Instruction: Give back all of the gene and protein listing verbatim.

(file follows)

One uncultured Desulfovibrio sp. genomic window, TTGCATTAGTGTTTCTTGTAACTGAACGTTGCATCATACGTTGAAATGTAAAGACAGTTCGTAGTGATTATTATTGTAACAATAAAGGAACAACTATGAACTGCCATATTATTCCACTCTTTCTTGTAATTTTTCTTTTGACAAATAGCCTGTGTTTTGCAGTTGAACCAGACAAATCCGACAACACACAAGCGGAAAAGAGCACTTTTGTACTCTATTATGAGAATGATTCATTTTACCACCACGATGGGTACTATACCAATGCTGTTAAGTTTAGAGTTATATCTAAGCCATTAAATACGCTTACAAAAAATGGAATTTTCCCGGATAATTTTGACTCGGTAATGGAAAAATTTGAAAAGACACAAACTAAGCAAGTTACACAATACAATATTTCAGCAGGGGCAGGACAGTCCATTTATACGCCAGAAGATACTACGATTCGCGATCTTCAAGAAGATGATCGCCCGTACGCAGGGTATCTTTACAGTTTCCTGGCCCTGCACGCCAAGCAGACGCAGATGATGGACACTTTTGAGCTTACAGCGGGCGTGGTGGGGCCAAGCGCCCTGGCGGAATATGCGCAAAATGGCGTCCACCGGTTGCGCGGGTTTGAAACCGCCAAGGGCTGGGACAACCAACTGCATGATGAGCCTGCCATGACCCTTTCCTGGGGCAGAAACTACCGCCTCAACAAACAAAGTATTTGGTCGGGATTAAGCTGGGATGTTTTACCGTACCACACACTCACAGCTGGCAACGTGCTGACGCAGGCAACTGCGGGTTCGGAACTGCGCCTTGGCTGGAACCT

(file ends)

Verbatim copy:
One uncultured Desulfovibrio sp. genomic window, TTGCATTAGTGTTTCTTGTAACTGAACGTTGCATCATACGTTGAAATGTAAAGACAGTTCGTAGTGATTATTATTGTAACAATAAAGGAACAACTATGAACTGCCATATTATTCCACTCTTTCTTGTAATTTTTCTTTTGACAAATAGCCTGTGTTTTGCAGTTGAACCAGACAAATCCGACAACACACAAGCGGAAAAGAGCACTTTTGTACTCTATTATGAGAATGATTCATTTTACCACCACGATGGGTACTATACCAATGCTGTTAAGTTTAGAGTTATATCTAAGCCATTAAATACGCTTACAAAAAATGGAATTTTCCCGGATAATTTTGACTCGGTAATGGAAAAATTTGAAAAGACACAAACTAAGCAAGTTACACAATACAATATTTCAGCAGGGGCAGGACAGTCCATTTATACGCCAGAAGATACTACGATTCGCGATCTTCAAGAAGATGATCGCCCGTACGCAGGGTATCTTTACAGTTTCCTGGCCCTGCACGCCAAGCAGACGCAGATGATGGACACTTTTGAGCTTACAGCGGGCGTGGTGGGGCCAAGCGCCCTGGCGGAATATGCGCAAAATGGCGTCCACCGGTTGCGCGGGTTTGAAACCGCCAAGGGCTGGGACAACCAACTGCATGATGAGCCTGCCATGACCCTTTCCTGGGGCAGAAACTACCGCCTCAACAAACAAAGTATTTGGTCGGGATTAAGCTGGGATGTTTTACCGTACCACACACTCACAGCTGGCAACGTGCTGACGCAGGCAACTGCGGGTTCGGAACTGCGCCTTGGCTGGAACCT